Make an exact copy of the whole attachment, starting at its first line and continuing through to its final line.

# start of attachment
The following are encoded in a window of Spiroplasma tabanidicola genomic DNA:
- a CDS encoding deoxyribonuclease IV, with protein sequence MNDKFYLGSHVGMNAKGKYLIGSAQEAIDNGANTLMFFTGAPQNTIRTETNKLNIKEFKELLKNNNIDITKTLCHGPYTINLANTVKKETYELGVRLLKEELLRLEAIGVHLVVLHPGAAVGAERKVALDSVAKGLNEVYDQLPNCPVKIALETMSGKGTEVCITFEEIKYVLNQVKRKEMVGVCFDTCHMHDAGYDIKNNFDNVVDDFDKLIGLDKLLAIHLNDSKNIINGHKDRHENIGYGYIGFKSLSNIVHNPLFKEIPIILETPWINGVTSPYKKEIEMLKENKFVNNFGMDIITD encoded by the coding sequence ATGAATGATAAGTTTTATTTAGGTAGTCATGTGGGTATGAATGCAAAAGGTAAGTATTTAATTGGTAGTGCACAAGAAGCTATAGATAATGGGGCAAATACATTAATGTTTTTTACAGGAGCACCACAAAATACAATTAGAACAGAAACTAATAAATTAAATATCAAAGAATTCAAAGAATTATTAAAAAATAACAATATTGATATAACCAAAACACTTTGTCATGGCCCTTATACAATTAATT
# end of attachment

The following are encoded in a window of Spiroplasma tabanidicola genomic DNA:
- a CDS encoding deoxyribonuclease IV, with protein sequence MNDKFYLGSHVGMNAKGKYLIGSAQEAIDNGANTLMFFTGAPQNTIRTETNKLNIKEFKELLKNNNIDITKTLCHGPYTINLANTVKKETYELGVRLLKEELLRLEAIGVHLVVLHPGAAVGAERKVALDSVAKGLNEVYDQLPNCPVKIALETMSGKGTEVCITFEEIKYVLNQVKRKEMVGVCFDTCHMHDAGYDIKNNFDNVVDDFDKLIGLDKLLAIHLNDSKNIINGHKDRHENIGYGYIGFKSLSNIVHNPLFKEIPIILETPWINGVTSPYKKEIEMLKENKFVNNFGMDIITD encoded by the coding sequence ATGAATGATAAGTTTTATTTAGGTAGTCATGTGGGTATGAATGCAAAAGGTAAGTATTTAATTGGTAGTGCACAAGAAGCTATAGATAATGGGGCAAATACATTAATGTTTTTTACAGGAGCACCACAAAATACAATTAGAACAGAAACTAATAAATTAAATATCAAAGAATTCAAAGAATTATTAAAAAATAACAATATTGATATAACCAAAACACTTTGTCATGGCCCTTATACAATTAATT